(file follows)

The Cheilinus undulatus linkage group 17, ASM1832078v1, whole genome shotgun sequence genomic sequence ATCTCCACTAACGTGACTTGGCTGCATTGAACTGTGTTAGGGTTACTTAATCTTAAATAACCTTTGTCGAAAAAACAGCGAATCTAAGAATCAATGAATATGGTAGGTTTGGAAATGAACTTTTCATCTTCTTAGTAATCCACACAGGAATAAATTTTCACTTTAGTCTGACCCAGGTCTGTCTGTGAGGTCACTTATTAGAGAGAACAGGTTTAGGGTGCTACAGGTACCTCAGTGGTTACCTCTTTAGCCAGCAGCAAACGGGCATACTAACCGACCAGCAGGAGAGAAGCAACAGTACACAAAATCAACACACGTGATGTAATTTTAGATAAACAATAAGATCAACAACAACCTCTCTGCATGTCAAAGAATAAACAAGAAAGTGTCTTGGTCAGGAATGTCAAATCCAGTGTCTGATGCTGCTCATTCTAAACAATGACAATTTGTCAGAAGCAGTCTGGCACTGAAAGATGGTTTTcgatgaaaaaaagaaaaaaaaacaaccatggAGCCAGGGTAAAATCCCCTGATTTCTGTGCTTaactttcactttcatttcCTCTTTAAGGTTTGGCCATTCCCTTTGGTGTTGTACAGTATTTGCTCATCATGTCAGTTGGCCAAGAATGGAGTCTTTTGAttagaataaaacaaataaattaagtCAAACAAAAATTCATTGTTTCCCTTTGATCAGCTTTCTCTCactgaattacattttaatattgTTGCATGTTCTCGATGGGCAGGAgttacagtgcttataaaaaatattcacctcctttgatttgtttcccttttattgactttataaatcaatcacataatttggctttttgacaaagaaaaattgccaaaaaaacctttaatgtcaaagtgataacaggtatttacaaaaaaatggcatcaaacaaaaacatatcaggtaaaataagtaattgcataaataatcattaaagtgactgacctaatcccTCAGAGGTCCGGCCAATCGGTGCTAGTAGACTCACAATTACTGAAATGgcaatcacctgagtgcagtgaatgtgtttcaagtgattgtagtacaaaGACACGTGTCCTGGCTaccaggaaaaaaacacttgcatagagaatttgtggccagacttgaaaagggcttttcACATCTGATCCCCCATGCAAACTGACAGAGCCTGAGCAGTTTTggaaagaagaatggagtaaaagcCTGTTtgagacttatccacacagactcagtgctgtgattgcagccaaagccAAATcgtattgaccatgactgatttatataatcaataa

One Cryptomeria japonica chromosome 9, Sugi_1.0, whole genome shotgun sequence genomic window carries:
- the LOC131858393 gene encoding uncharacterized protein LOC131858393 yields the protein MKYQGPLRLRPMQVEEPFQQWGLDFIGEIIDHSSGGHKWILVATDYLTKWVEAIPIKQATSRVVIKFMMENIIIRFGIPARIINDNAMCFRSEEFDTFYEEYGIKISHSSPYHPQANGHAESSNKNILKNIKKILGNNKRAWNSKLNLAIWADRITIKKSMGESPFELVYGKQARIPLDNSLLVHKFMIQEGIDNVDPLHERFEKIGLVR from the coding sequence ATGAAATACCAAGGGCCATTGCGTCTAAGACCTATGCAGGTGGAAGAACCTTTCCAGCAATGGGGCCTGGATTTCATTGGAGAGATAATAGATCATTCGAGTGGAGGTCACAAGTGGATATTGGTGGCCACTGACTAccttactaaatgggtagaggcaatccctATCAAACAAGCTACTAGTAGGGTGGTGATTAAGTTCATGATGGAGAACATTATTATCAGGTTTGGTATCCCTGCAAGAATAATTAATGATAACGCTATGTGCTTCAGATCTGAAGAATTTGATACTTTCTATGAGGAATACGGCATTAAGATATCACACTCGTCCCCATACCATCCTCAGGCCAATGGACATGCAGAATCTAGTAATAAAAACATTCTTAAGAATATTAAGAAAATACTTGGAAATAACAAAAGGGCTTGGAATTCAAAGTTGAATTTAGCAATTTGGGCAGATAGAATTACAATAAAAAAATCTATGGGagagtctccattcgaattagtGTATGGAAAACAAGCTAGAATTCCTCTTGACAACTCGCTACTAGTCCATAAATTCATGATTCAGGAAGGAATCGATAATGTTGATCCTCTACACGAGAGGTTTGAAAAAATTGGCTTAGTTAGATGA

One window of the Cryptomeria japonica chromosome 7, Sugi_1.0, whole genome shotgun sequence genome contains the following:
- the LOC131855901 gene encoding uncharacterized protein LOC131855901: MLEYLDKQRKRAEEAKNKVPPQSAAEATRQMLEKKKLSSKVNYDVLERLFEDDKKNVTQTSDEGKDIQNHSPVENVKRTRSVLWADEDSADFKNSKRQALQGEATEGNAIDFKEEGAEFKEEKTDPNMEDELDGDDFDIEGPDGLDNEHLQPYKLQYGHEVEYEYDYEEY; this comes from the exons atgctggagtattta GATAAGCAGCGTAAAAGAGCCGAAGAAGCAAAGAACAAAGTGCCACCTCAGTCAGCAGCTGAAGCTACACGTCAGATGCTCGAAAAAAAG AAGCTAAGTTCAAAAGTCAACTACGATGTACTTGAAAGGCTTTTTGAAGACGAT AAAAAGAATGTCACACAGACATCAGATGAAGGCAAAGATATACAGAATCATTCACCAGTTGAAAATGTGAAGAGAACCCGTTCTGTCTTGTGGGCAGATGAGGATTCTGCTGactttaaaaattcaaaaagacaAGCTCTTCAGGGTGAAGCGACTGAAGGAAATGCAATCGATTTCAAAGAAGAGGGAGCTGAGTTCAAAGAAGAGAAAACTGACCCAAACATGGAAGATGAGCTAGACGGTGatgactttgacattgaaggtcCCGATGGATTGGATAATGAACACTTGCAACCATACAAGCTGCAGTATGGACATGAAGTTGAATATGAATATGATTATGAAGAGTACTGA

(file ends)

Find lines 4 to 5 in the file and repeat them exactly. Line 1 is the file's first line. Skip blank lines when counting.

One window of the Cryptomeria japonica chromosome 7, Sugi_1.0, whole genome shotgun sequence genome contains the following:
- the LOC131855901 gene encoding uncharacterized protein LOC131855901: MLEYLDKQRKRAEEAKNKVPPQSAAEATRQMLEKKKLSSKVNYDVLERLFEDDKKNVTQTSDEGKDIQNHSPVENVKRTRSVLWADEDSADFKNSKRQALQGEATEGNAIDFKEEGAEFKEEKTDPNMEDELDGDDFDIEGPDGLDNEHLQPYKLQYGHEVEYEYDYEEY; this comes from the exons atgctggagtattta GATAAGCAGCGTAAAAGAGCCGAAGAAGCAAAGAACAAAGTGCCACCTCAGTCAGCAGCTGAAGCTACACGTCAGATGCTCGAAAAAAAG AAGCTAAGTTCAAAAGTCAACTACGATGTACTTGAAAGGCTTTTTGAAGACGAT AAAAAGAATGTCACACAGACATCAGATGAAGGCAAAGATATACAGAATCATTCACCAGTTGAAAATGTGAAGAGAACCCGTTCTGTCTTGTGGGCAGATGAGGATTCTGCTGactttaaaaattcaaaaagacaAGCTCTTCAGGGTGAAGCGACTGAAGGAAATGCAATCGATTTCAAAGAAGAGGGAGCTGAGTTCAAAGAAGAGAAAACTGACCCAAACATGGAAGATGAGCTAGACGGTGatgactttgacattgaaggtcCCGATGGATTGGATAATGAACACTTGCAACCATACAAGCTGCAGTATGGACATGAAGTTGAATATGAATATGATTATGAAGAGTACTGA